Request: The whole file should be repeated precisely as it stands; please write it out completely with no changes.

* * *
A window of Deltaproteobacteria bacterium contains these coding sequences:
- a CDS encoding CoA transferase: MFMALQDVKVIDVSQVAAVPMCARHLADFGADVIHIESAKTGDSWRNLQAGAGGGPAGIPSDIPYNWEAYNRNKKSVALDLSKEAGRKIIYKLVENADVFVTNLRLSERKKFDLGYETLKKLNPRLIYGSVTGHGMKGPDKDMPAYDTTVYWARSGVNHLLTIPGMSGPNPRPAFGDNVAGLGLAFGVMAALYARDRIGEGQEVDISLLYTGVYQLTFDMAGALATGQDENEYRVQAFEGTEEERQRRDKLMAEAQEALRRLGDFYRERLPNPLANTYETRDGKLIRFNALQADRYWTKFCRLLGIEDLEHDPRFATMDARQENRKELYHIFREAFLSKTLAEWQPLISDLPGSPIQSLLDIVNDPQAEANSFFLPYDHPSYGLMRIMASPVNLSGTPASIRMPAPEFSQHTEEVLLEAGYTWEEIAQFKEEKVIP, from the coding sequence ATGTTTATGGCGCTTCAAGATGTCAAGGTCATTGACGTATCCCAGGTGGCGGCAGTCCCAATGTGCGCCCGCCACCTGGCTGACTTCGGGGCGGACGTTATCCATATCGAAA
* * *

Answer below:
A window of Deltaproteobacteria bacterium contains these coding sequences:
- a CDS encoding CoA transferase: MFMALQDVKVIDVSQVAAVPMCARHLADFGADVIHIESAKTGDSWRNLQAGAGGGPAGIPSDIPYNWEAYNRNKKSVALDLSKEAGRKIIYKLVENADVFVTNLRLSERKKFDLGYETLKKLNPRLIYGSVTGHGMKGPDKDMPAYDTTVYWARSGVNHLLTIPGMSGPNPRPAFGDNVAGLGLAFGVMAALYARDRIGEGQEVDISLLYTGVYQLTFDMAGALATGQDENEYRVQAFEGTEEERQRRDKLMAEAQEALRRLGDFYRERLPNPLANTYETRDGKLIRFNALQADRYWTKFCRLLGIEDLEHDPRFATMDARQENRKELYHIFREAFLSKTLAEWQPLISDLPGSPIQSLLDIVNDPQAEANSFFLPYDHPSYGLMRIMASPVNLSGTPASIRMPAPEFSQHTEEVLLEAGYTWEEIAQFKEEKVIP, from the coding sequence ATGTTTATGGCGCTTCAAGATGTCAAGGTCATTGACGTATCCCAGGTGGCGGCAGTCCCAATGTGCGCCCGCCACCTGGCTGACTTCGGGGCGGACGTTATCCATATCGAAA